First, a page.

The third VWSGB DallowayDay, with the theme of ‘Queering Dalloway’, was held on Saturday 15 June 2019 in the Gallery, Waterstones, 82 Gower Street, London WC1E 6EQ. The room was beautifully adorned by Mark Banting of Waterstones, with a wide selection of Woolf and Bloomsbury books and large vases of flowers reminiscent of Clarissa’s party.
The day was dedicated to Leonard Woolf’s nephew Cecil Woolf, who had died aged 92 on Monday 10 June (tributes will appear in the September Virginia Woolf Bulletin). A photograph of Cecil standing next to the VWSGB-funded bust of Woolf in Tavistock Square and a copy of that day’s Times containing his obituary were on display.
The first event was ‘Gender and Identity in Woolf’s Novels’, chaired by Sarah M. Hall. Stuart N. Clarke kicked off proceedings with a talk on homosexual men in Virginia Woolf’s novels, followed by Claire Nicholson on clothes and gender. The ensuing debate included points about why gay women of Woolf’s era sometimes cross-dressed, but gay men never did. Was this about masculine power: the reluctance of men to relinquish it by appearing as women, and the attempts of women to acquire it by appearing as men? The reasons for the very different receptions of Woolf’s Orlando and Radclyffe Hall’s Well of Loneliness, published within months of one another in 1928, were also discussed.
Following this first event, there was a break for tea and cake, made for DallowayDay from recipes taken from The Bloomsbury Cookbook by a local bakery. This was also an opportunity for participants to look through a copy of the recently published Mrs Dalloway manuscript, kindly lent for the day by SP Books.
We reconvened at 4 pm for ‘Adapting Mrs Dalloway’ with Thomas Bailey and Hal Coase, director and adapter respectively of the recent Mrs Dalloway play at the Arcola Theatre in Hackney, Uzma Hameed, dramaturge for Wayne McGregor’s Woolf Works for the Royal Ballet, and chair, literary critic and reviewer Lucy Scholes. There was a lively exchange between the participants, who found common experiences in adapting Woolf’s novels for a different medium, and questions from the audience prompted further conversation about how adapters chose what to include and what to leave out.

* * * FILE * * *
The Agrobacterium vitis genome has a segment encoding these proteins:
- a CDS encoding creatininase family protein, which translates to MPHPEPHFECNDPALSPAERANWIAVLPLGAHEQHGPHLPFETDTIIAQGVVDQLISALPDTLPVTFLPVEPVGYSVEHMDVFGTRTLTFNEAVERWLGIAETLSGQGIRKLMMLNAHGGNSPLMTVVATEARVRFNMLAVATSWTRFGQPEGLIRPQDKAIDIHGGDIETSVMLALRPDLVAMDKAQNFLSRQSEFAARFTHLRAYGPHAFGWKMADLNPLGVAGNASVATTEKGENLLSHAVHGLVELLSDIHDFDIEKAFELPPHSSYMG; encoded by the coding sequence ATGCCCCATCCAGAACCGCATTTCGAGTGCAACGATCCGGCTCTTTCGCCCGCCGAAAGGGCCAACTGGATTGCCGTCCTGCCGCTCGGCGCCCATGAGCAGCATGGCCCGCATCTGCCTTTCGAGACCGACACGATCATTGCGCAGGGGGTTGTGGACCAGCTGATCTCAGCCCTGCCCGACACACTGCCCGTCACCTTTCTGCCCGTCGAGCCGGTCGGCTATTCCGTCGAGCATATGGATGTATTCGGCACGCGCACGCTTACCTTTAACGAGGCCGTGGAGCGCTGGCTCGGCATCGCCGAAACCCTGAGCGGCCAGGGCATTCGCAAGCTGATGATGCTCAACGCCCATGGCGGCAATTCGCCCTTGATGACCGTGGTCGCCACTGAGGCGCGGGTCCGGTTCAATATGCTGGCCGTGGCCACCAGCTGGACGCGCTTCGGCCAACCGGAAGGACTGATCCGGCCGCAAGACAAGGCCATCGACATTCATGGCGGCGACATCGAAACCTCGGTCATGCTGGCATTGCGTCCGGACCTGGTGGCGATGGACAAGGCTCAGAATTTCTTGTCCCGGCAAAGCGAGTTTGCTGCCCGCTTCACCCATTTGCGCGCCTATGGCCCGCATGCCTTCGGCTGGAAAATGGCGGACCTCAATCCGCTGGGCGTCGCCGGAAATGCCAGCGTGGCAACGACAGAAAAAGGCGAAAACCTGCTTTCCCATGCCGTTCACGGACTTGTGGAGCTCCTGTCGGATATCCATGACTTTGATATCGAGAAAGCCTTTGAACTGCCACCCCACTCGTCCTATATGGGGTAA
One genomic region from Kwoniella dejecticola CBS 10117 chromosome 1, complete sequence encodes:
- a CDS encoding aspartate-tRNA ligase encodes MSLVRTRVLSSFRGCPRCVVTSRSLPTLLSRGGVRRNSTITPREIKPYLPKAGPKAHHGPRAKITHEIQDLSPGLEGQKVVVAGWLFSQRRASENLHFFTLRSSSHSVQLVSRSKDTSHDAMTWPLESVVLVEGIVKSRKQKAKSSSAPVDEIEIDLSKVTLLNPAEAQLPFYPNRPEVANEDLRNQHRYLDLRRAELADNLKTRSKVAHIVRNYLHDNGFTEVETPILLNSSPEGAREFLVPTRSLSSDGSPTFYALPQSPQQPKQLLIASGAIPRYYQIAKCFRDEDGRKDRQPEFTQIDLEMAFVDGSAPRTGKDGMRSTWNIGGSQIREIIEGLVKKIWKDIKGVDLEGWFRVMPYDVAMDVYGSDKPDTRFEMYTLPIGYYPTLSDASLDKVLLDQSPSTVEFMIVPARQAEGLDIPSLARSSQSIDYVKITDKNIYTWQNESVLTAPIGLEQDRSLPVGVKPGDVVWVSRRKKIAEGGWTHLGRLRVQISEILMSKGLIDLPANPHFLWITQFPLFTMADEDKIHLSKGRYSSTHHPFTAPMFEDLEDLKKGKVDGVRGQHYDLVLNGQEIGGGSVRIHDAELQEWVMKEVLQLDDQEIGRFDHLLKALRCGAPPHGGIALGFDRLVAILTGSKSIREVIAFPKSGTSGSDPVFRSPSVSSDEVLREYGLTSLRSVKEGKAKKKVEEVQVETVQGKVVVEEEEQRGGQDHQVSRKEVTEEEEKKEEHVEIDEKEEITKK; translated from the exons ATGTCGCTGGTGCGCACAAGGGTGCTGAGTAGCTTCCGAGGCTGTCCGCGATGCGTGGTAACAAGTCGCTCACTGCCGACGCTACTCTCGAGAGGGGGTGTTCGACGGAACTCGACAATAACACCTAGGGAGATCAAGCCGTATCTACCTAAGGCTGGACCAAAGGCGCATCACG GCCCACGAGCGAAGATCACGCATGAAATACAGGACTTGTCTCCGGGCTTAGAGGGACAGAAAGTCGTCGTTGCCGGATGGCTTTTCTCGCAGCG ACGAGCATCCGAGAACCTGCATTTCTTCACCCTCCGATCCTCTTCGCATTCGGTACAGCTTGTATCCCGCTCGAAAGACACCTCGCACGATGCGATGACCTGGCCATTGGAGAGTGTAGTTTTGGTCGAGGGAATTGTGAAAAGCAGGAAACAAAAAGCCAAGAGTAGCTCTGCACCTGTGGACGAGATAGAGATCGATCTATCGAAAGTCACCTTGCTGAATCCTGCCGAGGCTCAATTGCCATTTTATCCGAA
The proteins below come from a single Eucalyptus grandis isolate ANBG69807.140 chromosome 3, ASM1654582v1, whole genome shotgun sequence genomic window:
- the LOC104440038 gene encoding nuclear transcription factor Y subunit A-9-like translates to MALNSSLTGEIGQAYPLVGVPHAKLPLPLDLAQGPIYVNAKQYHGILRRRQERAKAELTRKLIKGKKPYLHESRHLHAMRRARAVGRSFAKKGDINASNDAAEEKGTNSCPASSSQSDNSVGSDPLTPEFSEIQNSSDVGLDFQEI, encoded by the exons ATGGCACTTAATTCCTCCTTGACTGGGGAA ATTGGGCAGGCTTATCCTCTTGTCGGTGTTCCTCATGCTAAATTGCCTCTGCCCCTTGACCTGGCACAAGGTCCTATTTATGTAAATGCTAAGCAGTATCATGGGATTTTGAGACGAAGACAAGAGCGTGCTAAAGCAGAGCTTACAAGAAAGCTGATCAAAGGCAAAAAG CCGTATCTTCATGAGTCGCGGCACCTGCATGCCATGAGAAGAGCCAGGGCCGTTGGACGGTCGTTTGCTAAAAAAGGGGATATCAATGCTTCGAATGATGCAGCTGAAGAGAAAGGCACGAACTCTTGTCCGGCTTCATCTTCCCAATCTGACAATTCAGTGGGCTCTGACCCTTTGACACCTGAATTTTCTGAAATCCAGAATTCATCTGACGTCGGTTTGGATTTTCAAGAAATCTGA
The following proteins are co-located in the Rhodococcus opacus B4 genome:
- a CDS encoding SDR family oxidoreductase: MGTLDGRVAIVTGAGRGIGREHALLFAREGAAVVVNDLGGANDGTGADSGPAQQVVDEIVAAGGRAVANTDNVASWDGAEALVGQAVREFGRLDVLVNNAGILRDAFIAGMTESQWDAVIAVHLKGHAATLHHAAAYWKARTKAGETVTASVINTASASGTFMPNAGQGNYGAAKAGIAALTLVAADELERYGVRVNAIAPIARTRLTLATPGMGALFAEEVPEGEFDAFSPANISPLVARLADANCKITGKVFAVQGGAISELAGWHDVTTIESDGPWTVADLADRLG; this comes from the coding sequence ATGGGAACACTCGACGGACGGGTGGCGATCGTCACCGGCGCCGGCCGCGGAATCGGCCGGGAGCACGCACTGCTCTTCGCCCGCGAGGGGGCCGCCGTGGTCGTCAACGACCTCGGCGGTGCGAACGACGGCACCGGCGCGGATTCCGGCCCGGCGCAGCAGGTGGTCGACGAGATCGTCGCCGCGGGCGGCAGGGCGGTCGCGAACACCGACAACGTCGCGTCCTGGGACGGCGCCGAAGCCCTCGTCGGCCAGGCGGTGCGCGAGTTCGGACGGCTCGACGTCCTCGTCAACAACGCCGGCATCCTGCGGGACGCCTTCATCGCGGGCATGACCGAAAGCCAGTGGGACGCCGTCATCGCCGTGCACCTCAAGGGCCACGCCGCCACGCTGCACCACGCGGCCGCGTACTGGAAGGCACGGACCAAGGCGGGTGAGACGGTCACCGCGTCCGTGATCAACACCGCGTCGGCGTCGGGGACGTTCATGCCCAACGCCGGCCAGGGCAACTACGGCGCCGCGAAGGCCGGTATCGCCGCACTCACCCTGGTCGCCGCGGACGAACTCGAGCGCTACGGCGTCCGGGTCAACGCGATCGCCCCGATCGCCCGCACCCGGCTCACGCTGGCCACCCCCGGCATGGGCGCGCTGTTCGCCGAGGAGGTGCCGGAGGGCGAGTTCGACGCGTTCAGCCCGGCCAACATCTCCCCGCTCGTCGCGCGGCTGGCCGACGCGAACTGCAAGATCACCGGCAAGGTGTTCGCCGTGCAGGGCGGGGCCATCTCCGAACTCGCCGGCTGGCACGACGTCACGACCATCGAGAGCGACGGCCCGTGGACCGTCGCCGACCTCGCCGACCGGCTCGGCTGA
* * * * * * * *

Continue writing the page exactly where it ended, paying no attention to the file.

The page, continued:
Another refreshment break offered participants wine and savoury nibbles, before the 6 pm slot on ‘Queer Bloomsbury’, chaired by Maggie Humm. Nino Strachey, author of Rooms of Their Own and Head of Research at the National Trust, spoke about her book on Bloomsbury houses and displayed pictures of sumptuous interiors. Anne Chisholm, editor of Carrington’s Letters, read a selection of extracts from different periods in Carrington’s life. Among points discussed were the different lifestyles chosen by gay members of Bloomsbury: Eddy’s series of affairs with men, Vita’s open marriage to a homosexual man, Carrington and Lytton’s ménage à trois with Ralph Partridge, then later à deux, when Ralph married Frances Marshall. Nino and Anne kindly stayed behind to sign their books afterwards.
We would like to thank all our speakers and panellists for their time, expertise and enthusiasm. Special thanks are due to the VWSGB’s own Stuart N. Clarke and Claire Nicholson, who were very gracious in the face of last-minute changes of plan.